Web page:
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Personal attributes as determinants of timely care in rheumatoid arthritis
  1. G H Esselens1,
  2. A De Brabander1,
  3. L Ovaere2,
  4. G De Brabanter2,
  5. P Moons3,
  6. R Westhovens1
  1. 1Department of Rheumatology, University Hospitals KU Leuven, Belgium
  2. 2Patient Partners Program, Belgium
  3. 3Centre for Health Services and Nursing Research, KU Leuven, Belgium
  1. Correspondence to:
    MrsG Esselens
    Department of Rheumatology, University Hospitals KU Leuven, Herestraat 49, B-3000 Leuven, Belgium; greet.esselens{at}uz.kuleuven.ac.be

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Recently, early intensive treatment has become important in the treatment of rheumatoid arthritis (RA). Evidence from clinical trials and from patient cohorts in daily practice has shown that early disease modifying antirheumatic drug treatment is mandatory to avoid damage and loss of function.1 Therefore, patients with suspicion of RA should be referred to a rheumatologist as soon as possible.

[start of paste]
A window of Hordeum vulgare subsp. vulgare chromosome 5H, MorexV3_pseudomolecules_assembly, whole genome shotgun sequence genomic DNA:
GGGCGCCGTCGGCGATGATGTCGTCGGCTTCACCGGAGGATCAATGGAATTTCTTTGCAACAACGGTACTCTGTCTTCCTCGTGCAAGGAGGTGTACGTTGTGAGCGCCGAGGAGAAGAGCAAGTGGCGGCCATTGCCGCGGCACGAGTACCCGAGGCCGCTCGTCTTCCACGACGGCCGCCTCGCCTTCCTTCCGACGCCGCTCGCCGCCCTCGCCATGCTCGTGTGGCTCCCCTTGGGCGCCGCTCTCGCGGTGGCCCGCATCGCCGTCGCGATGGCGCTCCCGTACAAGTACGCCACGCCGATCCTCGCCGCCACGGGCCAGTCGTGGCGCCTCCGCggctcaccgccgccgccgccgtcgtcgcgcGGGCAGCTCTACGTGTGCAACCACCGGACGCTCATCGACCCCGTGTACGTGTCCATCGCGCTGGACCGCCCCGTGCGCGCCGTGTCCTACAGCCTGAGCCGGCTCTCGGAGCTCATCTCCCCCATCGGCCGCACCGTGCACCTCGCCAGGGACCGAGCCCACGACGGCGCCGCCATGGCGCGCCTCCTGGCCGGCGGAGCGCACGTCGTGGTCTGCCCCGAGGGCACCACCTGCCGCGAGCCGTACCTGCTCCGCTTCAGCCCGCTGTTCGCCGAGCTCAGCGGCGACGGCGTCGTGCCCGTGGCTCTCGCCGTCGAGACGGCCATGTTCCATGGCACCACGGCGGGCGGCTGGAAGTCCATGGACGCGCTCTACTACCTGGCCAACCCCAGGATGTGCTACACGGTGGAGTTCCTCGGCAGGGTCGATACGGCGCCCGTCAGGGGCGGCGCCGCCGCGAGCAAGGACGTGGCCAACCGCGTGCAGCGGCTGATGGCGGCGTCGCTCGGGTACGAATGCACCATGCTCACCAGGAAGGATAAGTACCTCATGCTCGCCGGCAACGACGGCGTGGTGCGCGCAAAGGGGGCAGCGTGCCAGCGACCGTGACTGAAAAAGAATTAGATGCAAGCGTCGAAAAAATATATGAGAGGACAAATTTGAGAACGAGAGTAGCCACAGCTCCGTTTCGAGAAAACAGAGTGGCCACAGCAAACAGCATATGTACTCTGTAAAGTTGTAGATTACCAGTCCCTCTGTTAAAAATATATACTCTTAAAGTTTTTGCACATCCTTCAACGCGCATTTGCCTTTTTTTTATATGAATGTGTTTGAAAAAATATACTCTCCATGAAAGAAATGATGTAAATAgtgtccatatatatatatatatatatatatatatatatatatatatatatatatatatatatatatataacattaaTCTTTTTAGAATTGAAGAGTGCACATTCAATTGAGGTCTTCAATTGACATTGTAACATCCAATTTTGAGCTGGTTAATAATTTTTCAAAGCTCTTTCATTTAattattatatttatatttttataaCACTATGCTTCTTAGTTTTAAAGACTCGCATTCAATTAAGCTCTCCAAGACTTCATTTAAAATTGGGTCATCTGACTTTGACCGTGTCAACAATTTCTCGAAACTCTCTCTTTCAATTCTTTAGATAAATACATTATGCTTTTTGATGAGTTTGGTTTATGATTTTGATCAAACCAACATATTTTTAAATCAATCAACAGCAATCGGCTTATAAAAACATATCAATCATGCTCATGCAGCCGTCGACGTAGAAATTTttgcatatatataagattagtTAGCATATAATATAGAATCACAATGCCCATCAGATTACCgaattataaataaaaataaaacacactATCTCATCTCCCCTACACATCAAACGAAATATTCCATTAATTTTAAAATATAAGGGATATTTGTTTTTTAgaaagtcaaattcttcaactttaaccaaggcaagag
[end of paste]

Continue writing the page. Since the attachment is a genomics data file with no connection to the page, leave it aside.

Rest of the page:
This has led to the development of “early arthritis clinics”.2 However, a diagnosis of early RA is difficult for general practitioners (GPs),3 sometimes leading to inappropriate referrals. A solution may be joint consultations of GPs and rheumatologists4 or specific training …

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